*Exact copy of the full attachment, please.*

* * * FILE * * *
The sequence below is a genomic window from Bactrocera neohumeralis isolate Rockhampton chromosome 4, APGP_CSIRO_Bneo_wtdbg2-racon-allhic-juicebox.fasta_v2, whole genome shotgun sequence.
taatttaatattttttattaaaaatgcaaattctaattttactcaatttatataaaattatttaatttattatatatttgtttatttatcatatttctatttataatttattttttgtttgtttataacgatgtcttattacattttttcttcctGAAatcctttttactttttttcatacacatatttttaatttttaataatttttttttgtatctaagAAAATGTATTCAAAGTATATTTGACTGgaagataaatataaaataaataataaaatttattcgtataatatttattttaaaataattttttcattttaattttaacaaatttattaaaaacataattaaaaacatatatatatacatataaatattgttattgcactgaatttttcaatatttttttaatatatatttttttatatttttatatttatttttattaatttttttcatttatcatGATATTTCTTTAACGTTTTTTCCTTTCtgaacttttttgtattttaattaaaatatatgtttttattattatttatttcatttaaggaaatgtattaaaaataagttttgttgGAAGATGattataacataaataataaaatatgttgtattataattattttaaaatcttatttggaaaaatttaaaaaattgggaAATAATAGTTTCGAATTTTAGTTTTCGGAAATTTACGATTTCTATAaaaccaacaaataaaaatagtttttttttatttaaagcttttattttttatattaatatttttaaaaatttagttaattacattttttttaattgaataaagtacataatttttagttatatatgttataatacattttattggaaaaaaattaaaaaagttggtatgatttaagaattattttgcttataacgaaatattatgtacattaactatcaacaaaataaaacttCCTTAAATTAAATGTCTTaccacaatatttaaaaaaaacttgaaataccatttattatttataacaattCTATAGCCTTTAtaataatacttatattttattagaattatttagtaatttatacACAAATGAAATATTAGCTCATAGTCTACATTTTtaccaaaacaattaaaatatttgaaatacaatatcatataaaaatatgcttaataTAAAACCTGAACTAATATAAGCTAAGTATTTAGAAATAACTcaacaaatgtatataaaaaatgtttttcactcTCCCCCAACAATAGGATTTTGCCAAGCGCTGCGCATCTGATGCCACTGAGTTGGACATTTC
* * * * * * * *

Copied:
The sequence below is a genomic window from Bactrocera neohumeralis isolate Rockhampton chromosome 4, APGP_CSIRO_Bneo_wtdbg2-racon-allhic-juicebox.fasta_v2, whole genome shotgun sequence.
taatttaatattttttattaaaaatgcaaattctaattttactcaatttatataaaattatttaatttattatatatttgtttatttatcatatttctatttataatttattttttgtttgtttataacgatgtcttattacattttttcttcctGAAatcctttttactttttttcatacacatatttttaatttttaataatttttttttgtatctaagAAAATGTATTCAAAGTATATTTGACTGgaagataaatataaaataaataataaaatttattcgtataatatttattttaaaataattttttcattttaattttaacaaatttattaaaaacataattaaaaacatatatatatacatataaatattgttattgcactgaatttttcaatatttttttaatatatatttttttatatttttatatttatttttattaatttttttcatttatcatGATATTTCTTTAACGTTTTTTCCTTTCtgaacttttttgtattttaattaaaatatatgtttttattattatttatttcatttaaggaaatgtattaaaaataagttttgttgGAAGATGattataacataaataataaaatatgttgtattataattattttaaaatcttatttggaaaaatttaaaaaattgggaAATAATAGTTTCGAATTTTAGTTTTCGGAAATTTACGATTTCTATAaaaccaacaaataaaaatagtttttttttatttaaagcttttattttttatattaatatttttaaaaatttagttaattacattttttttaattgaataaagtacataatttttagttatatatgttataatacattttattggaaaaaaattaaaaaagttggtatgatttaagaattattttgcttataacgaaatattatgtacattaactatcaacaaaataaaacttCCTTAAATTAAATGTCTTaccacaatatttaaaaaaaacttgaaataccatttattatttataacaattCTATAGCCTTTAtaataatacttatattttattagaattatttagtaatttatacACAAATGAAATATTAGCTCATAGTCTACATTTTtaccaaaacaattaaaatatttgaaatacaatatcatataaaaatatgcttaataTAAAACCTGAACTAATATAAGCTAAGTATTTAGAAATAACTcaacaaatgtatataaaaaatgtttttcactcTCCCCCAACAATAGGATTTTGCCAAGCGCTGCGCATCTGATGCCACTGAGTTGGACATTTC